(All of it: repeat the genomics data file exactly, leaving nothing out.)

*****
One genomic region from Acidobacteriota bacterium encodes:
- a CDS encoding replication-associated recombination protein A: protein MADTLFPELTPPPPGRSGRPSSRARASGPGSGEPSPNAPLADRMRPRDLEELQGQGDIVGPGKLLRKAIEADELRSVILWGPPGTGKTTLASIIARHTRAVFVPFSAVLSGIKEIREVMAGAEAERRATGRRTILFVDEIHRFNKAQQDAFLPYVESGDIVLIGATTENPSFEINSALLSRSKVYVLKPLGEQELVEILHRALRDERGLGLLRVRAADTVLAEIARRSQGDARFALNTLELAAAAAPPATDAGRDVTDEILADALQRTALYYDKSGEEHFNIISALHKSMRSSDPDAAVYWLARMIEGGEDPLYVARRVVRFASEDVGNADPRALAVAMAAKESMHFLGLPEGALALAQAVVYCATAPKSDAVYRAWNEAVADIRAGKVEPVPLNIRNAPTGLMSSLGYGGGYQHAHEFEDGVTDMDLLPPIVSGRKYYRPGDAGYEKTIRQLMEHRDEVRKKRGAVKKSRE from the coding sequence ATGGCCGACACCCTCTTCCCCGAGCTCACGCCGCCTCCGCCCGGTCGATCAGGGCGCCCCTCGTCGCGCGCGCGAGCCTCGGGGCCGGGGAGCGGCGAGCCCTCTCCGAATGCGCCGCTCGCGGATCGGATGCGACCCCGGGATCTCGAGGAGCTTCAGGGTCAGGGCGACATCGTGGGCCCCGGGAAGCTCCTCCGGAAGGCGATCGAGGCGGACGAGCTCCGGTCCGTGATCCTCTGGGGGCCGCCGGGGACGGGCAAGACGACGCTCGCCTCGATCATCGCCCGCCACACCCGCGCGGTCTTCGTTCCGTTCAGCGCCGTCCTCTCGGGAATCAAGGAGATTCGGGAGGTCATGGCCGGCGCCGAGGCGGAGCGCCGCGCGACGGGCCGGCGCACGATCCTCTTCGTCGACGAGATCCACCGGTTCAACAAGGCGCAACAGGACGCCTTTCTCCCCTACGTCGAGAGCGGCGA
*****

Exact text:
One genomic region from Acidobacteriota bacterium encodes:
- a CDS encoding replication-associated recombination protein A: protein MADTLFPELTPPPPGRSGRPSSRARASGPGSGEPSPNAPLADRMRPRDLEELQGQGDIVGPGKLLRKAIEADELRSVILWGPPGTGKTTLASIIARHTRAVFVPFSAVLSGIKEIREVMAGAEAERRATGRRTILFVDEIHRFNKAQQDAFLPYVESGDIVLIGATTENPSFEINSALLSRSKVYVLKPLGEQELVEILHRALRDERGLGLLRVRAADTVLAEIARRSQGDARFALNTLELAAAAAPPATDAGRDVTDEILADALQRTALYYDKSGEEHFNIISALHKSMRSSDPDAAVYWLARMIEGGEDPLYVARRVVRFASEDVGNADPRALAVAMAAKESMHFLGLPEGALALAQAVVYCATAPKSDAVYRAWNEAVADIRAGKVEPVPLNIRNAPTGLMSSLGYGGGYQHAHEFEDGVTDMDLLPPIVSGRKYYRPGDAGYEKTIRQLMEHRDEVRKKRGAVKKSRE from the coding sequence ATGGCCGACACCCTCTTCCCCGAGCTCACGCCGCCTCCGCCCGGTCGATCAGGGCGCCCCTCGTCGCGCGCGCGAGCCTCGGGGCCGGGGAGCGGCGAGCCCTCTCCGAATGCGCCGCTCGCGGATCGGATGCGACCCCGGGATCTCGAGGAGCTTCAGGGTCAGGGCGACATCGTGGGCCCCGGGAAGCTCCTCCGGAAGGCGATCGAGGCGGACGAGCTCCGGTCCGTGATCCTCTGGGGGCCGCCGGGGACGGGCAAGACGACGCTCGCCTCGATCATCGCCCGCCACACCCGCGCGGTCTTCGTTCCGTTCAGCGCCGTCCTCTCGGGAATCAAGGAGATTCGGGAGGTCATGGCCGGCGCCGAGGCGGAGCGCCGCGCGACGGGCCGGCGCACGATCCTCTTCGTCGACGAGATCCACCGGTTCAACAAGGCGCAACAGGACGCCTTTCTCCCCTACGTCGAGAGCGGCGA